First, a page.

The Knicks’ best defensive effort of this truncated season came Wednesday night against the Sixers, a team that was playing its fifth game in six nights and third straight without its starting center. The Knicks stretched their streak of allowing fewer than 90 points to three games, but it has included opponents such as the Pistons and Bobcats — not exactly world beaters. Still, there are some assurances to be taken in the Knicks’ performance against Philadelphia and the temporarily cooling of Mike D’Antoni’s seemingly eternal hot seat.
Welcome back to your monthly dose of Schadenfreude. Here at the Depressed Fan Base Committee, our job is to kick a city while it is down. And man, there are some down cities in this country. This month, 10 voters identified 35 cities as worthy of recognition. Along with the Top 10 list below, nominees included Detroit; Atlanta; Stillwater, Okla.; every city in Texas; the entire state of North Carolina; and the Three M's: Montreal, Manchester, and Milwaukee. (They still call those “The Three M's,” right?)
Disclaimer the First: We're not doing Happy Valley or Syracuse, so don't even ask. I had a whole slew of jokes lined up, but the Department of Justice flagged every single one. Come on, DoJ, don't you guys have something better to be flagging? I've got a neighbor who listens to Bruno Mars nonstop, and he doesn't even get audited by the IRS.
Don’t feel too bad if you still don’t understand the goals or logic of NBA players during the lockout. Their inability to communicate their concerns has been one of the larger criticisms of the National Basketball Players Association during these negotiations.
The players' union — or the trade association formerly known as the players’ union — began clearly coalescing its points Tuesday. The union invited about a dozen reporters to its offices to hear executive director Billy Hunter and David Boies, the freshly hired and well-respected attorney who will lead the union’s efforts in court against the NBA, discuss the organization’s next step.
The following is a rundown of the players’ complaint. Portions of this blog post that are presented in italics are excerpts from the complaint itself. The quotes are spliced with explanations from Boies.
So this week was filled with more lengthy NBA lockout meetings, but no deal was reached. Next week, player representatives will go over the league’s latest revised offer. In case you’ve forgotten, here a handy timeline that helps explain how we’ve arrived at the umpteenth crucial crossroads in these negotiations.
Nearly every one of these NBA labor negotiations ends the same way. Press conference areas are set up, usually in adjacent rooms, and NBA commissioner David Stern and deputy commissioner Adam Silver and NBPA executive director Billy Hunter and Derek Fisher discuss the fruitlessness of that particular session. Those conversations with the media sometimes diverge. The sides can be specific or vague. They can project optimism, pessimism, hope, frustration, progress, or regression. But so far, they never include the one thing everyone in the room is hoping for: a joint conference — and a deal.
When the talks don’t go well, there are warnings of “extreme consequences,” accusations of being “snookered,” or the cancellation of more games. When it appears as though inroads have been made, however, the opposite occurs. Such was the situation early Thursday morning, when the league and union ultimately revealed nothing to the gathered reporters after another marathon session, other than that they would meet again in the morning.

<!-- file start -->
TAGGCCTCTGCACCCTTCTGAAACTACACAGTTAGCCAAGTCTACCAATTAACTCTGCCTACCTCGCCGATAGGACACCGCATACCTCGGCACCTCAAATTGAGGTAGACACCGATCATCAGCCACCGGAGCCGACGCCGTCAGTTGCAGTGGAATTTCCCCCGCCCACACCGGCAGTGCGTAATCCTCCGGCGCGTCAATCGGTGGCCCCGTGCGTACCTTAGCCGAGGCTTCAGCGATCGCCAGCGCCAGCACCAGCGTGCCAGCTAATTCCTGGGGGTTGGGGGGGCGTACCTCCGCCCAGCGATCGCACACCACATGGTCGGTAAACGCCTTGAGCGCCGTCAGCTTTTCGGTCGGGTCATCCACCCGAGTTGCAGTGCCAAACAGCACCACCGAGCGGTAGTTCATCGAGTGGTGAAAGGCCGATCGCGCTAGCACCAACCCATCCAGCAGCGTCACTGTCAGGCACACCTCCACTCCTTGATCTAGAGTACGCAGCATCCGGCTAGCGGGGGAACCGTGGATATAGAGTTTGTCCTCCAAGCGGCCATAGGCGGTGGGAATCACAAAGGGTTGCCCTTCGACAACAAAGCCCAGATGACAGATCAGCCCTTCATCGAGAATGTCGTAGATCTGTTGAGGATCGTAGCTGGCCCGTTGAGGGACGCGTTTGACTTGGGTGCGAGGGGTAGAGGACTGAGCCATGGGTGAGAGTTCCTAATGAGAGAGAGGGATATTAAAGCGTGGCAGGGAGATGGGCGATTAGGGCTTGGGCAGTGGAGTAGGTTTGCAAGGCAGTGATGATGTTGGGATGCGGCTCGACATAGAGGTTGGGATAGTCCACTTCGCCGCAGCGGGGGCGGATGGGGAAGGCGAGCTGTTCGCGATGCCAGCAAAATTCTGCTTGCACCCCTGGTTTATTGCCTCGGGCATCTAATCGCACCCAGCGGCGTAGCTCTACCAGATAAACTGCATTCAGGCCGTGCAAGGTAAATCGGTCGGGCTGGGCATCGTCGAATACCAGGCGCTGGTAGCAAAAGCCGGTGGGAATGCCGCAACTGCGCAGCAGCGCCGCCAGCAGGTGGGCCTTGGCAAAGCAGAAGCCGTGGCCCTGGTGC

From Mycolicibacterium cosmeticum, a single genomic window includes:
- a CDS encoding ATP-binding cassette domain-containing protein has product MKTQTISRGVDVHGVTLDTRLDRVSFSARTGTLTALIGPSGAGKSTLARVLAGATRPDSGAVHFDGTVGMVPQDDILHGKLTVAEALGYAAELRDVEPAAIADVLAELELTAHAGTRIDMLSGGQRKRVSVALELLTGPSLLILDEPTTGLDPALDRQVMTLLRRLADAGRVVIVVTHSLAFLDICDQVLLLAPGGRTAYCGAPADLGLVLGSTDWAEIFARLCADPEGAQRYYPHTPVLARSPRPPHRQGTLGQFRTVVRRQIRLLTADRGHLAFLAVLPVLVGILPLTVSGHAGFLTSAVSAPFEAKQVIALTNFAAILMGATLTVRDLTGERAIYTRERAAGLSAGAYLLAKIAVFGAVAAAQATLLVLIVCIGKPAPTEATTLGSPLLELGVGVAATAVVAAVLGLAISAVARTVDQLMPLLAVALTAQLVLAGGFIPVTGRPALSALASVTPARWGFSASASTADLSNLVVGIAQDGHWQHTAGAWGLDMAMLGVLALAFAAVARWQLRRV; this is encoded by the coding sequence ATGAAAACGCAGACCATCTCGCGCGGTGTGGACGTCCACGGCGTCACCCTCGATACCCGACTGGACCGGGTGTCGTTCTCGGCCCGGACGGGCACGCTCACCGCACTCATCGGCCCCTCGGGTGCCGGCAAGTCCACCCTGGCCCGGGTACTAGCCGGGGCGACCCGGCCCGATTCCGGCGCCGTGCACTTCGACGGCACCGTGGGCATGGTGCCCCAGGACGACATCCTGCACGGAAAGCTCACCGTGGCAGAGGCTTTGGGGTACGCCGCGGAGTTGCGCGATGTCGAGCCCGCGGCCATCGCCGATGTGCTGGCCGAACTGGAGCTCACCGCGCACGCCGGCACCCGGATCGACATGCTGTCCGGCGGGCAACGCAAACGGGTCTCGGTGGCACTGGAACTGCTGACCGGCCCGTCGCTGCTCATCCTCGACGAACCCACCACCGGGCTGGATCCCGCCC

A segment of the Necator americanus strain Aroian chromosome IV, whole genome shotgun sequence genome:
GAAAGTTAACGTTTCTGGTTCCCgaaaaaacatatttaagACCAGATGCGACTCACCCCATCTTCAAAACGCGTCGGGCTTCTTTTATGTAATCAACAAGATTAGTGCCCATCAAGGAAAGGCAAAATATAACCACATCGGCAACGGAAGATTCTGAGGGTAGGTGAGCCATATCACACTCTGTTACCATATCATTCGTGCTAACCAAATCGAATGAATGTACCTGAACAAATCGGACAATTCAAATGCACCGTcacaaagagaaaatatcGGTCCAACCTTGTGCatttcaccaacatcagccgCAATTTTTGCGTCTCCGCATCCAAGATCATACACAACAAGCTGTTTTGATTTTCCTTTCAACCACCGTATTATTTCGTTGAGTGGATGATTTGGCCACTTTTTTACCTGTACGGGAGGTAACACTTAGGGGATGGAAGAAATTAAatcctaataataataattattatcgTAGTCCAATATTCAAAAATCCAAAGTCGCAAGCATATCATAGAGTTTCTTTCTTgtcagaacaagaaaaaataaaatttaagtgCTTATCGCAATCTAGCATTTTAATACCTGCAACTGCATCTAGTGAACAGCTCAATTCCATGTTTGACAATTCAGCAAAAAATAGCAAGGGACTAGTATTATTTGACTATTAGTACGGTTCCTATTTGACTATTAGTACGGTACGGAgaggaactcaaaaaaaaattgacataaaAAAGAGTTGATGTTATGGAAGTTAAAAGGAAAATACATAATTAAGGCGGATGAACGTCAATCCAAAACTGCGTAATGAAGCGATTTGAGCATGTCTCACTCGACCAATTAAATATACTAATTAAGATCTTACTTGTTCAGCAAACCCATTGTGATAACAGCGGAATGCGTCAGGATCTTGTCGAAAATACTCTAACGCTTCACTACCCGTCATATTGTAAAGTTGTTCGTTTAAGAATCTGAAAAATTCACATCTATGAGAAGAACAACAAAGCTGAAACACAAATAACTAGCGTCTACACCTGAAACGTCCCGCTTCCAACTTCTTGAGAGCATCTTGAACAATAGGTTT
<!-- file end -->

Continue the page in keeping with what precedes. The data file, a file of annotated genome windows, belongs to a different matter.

“We're not failing and we're not succeeding,” Stern said. “We're just there.”
“There was enough give and take on both sides to merit us both coming back tomorrow,” Hunter said.
He seemed fatigued, yet still upbeat, after Wednesday’s session. I know, because I found myself sharing an elevator — and later a car ride — with him.
The ending of the 1998-1999 lockout signaled a flurry of activity, players going here and there, and eventually a revealing of a circumventing of the system that troubles the Minnesota Timberwolves to this day. To raised eyebrows, the Timberwolves had signed Joe Smith to a one-year, $1.75 million deal a year after he had averaged nearly 15 points and 6 rebounds with Golden State and Philadelphia. Later, it was revealed that he had been promised up to $86 million over seven years in his subsequent contract with Minnesota.
The second contract never saw the light of day because of the violation of the agreement — a gross skirting of the old and new league labor laws. NBA Commissioner David Stern levied the most severe penalty in NBA history by voiding Smith’s contract, stripping Minnesota of five first-round draft picks (eventually reduced to three), leveling a $3.5 million fine on the organization and suspending executive Kevin McHale. Despite the penalties, Minnesota retained their ability to compete for a while. But over the next five seasons, the loss of draft picks crippled the team’s ability to build around Kevin Garnett.
The Timberwolves have not won more than 33 games since 2004-05.
Greivis Vasquez knows all about the importance of a full training camp, which is why he worries about this season’s crop of rookies. Vasquez missed most of camp in his rookie year and was relegated to spot duty much of the regular season. But he shined in the playoffs for the surprising Grizzlies. Grantland's Jonathan Abrams talked to the Venezuela native about the lockout and the wait for a shot at redemption after Memphis’ narrow second-round playoff loss to the Oklahoma City Thunder.
What have you been up to during the lockout? I just got done playing with my national team. I was back home for a little while after that, but right now, I’m going back home and thinking about playing there if the NBA doesn’t start for a while.